The Economist’s Adrian Wooldridge and John Mickelthwait argue that authoritarian East Asian governments have outperformed Western governments in their response to the stress test of the COVID-19 pandemic and, as a result, “In terms of geopolitics, the crisis has left the West weaker and Asia stronger.” As the public’s trust in government’s abilities has declined over the last fifty years, they point to excessive regulation stifling innovation and a lawyer-driven political culture versus science and engineering. “Leviathan overreached, promising more than it could deliver.”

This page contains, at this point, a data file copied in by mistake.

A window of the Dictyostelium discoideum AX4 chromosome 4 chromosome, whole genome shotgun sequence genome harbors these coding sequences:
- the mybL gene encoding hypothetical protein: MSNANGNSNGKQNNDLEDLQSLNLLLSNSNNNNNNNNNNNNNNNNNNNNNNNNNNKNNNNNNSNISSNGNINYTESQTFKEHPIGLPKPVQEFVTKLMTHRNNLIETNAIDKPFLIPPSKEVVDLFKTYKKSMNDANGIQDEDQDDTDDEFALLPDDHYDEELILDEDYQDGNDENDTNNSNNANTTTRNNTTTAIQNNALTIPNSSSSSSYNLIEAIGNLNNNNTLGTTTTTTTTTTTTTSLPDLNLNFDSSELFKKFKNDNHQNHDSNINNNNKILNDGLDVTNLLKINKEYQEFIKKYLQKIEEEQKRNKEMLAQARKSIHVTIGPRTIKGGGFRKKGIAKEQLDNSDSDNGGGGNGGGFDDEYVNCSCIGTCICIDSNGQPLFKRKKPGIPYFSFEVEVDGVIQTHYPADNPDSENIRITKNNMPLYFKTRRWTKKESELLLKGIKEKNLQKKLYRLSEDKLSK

Adrian Wooldridge is The Economist’s political editor and writes the “Bagehot” column on British life and politics. From 2000 to 2010 he was based in Washington, DC as bureau chief and “Lexington columnist” and served as West Coast correspondent, management correspondent and Britain correspondent. Wooldridge is the author of nine previous books, including “Capitalism in America” co-written with Alan Greenspan and six co-written with John Micklethwait. Wooldridge earned a doctorate in history from Oxford University, where he was a Fellow of All Souls College.